Some soreness after a workout is normal. But if pain is severe or persists for several days, it’s time to see a doctor.
If you play sports regularly, you’re likely accustomed to occasional muscle soreness. That’s normal when you push your body to its limits. Taking a couple of days to rest will usually heal the pain so you can return to your favorite workout.
However, if the pain persists, it could be a signal you’ve suffered a serious orthopedic injury that may need medical attention. In this case, waiting too long for the pain to subside or continuing to exercise through the discomfort could worsen the injury.
Learning the difference between normal soreness and a possible injury will put you on a path to proper treatment — and enable you to return to your favorite sports pain-free. Here’s what you need to know.
When to See a Doctor
Whether you’ve experienced a sudden trauma — such as a fall that breaks a bone or snaps a ligament — or an injury due to overuse, there are definite signs it’s time to make an appointment with an orthopedic specialist to diagnose the injury and prescribe treatment. These include:
- Significant Swelling. Many sport injuries result in significant swelling of a joint, such as a knee or elbow. If the swelling is accompanied by bruising, tenderness, or a deformed limb, it could be a sign of a broken bone.
- Numbness and Tingling. A feeling of numbness or tingling in the arms or legs is an indication of possible nerve damage caused by a number of orthopedic disorders, including a herniated disc, pinched nerve, dislocated joint, or bone fracture. All these conditions put pressure on nerves, which, in turn, causes a “pins and needles” sensation to spread to the limbs.
- Inability to Bear Weight on the Joint. If you’re unable to bear weight on a joint, especially the knee, you may have a serious orthopedic injury. One of the characteristics of an anterior cruciate ligament (ACL) tear, for example, is a feeling of instability in the knee that makes it difficult to walk without pain.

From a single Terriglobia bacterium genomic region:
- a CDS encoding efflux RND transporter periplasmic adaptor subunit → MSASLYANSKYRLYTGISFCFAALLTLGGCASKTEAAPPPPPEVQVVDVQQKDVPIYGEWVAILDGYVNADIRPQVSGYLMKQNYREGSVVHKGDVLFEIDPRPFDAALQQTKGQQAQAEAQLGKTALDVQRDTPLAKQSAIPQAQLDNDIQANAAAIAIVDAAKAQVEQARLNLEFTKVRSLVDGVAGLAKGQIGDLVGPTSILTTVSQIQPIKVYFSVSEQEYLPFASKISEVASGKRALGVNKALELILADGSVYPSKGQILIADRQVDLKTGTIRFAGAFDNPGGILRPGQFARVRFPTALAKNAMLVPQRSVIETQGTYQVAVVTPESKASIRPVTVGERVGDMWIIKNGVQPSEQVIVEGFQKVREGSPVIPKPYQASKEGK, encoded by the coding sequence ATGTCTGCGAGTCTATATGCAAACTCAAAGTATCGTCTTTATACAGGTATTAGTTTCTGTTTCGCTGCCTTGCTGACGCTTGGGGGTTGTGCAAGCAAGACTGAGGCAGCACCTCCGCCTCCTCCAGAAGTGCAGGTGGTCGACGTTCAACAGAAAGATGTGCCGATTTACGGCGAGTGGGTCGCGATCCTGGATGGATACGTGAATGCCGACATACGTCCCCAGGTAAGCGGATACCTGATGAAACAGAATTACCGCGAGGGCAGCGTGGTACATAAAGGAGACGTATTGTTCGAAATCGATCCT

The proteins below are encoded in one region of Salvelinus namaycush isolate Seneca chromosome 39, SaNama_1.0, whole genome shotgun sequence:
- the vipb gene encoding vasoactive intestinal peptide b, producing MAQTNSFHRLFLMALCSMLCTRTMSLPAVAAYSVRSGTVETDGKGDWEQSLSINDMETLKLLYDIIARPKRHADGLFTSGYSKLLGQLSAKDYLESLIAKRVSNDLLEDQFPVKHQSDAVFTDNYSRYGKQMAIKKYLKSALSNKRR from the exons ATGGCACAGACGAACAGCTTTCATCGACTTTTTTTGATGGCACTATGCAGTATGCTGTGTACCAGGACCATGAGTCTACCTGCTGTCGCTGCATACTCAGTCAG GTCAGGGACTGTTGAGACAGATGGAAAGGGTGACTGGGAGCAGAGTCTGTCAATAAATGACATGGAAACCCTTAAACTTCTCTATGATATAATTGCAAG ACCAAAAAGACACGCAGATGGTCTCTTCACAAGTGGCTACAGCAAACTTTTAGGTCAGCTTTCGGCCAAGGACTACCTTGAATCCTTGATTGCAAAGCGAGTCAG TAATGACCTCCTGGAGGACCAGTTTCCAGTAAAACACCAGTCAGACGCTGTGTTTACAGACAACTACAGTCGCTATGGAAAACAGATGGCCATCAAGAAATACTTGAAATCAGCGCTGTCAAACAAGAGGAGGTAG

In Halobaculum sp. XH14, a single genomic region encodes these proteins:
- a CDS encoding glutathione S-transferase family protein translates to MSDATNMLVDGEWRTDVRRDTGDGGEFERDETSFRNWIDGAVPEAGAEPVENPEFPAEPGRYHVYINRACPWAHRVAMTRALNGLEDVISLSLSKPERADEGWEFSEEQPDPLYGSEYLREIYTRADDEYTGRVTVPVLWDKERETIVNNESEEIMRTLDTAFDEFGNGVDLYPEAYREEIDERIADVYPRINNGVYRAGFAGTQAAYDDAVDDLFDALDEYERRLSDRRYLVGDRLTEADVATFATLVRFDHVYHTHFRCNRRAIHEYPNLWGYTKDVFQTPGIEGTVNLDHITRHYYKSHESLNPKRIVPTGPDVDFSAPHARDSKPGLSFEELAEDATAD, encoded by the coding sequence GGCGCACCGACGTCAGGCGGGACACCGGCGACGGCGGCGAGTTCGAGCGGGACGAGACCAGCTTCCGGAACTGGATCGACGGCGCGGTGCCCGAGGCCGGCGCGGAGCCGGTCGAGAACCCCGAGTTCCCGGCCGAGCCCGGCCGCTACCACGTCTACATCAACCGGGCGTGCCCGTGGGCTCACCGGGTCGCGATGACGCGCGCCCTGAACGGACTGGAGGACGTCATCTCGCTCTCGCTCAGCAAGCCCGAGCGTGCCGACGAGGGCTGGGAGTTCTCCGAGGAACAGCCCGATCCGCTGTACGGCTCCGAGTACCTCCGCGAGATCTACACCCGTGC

- Pain Gets Better, but Comes Back. If the pain goes away, you might believe your body has healed. But if pain returns, it may mean you’ve only experienced temporary relief. Recurrent pain, even with pain-free periods, suggests you may require medical attention.
- Lingering Pain After a Period of Rest. When you suffer a sudden trauma or extreme soreness, it’s often a good idea to rest your body for a week. In most cases, this time away from working out will give your body time to heal. Yet if after at least a week of rest the pain still persists, it’s time to see a doctor.
- Inability to Move or Bend a Joint. Typically caused by overuse, tennis elbow is one example of an injury that restricts the movement of the forearm and wrist due to inflammation of the tendons in the elbow. If you are unable to bend or move a joint, such as an elbow, wrist, or knee, the cause is likely an orthopedic injury.
Treating Your Sports Injury
If you think you’ve suffered a sports injury, you should first try the RICE method (Rest, Ice, Compression, and Elevation) to bring down the swelling and relieve pain. If after several days of RICE treatment the pain and stiffness linger, book an appointment with a sports medicine specialist.
Most orthopedic injuries are successfully treated with physical therapy, guided exercises, and pain medication. When conservative methods fail to alleviate the condition, surgery may be recommended.
At New York Bone & Joint Specialists, we understand how important it is for you to be active and enjoy your favorite sports. But if persistent pain is keeping you from your workouts, we can help determine the cause and get you ready to return to your exercise routine. Our philosophy is to first recommend non-surgical methods to alleviate your discomfort, and then consider surgery only when necessary.
Contact us today to set up an appointment.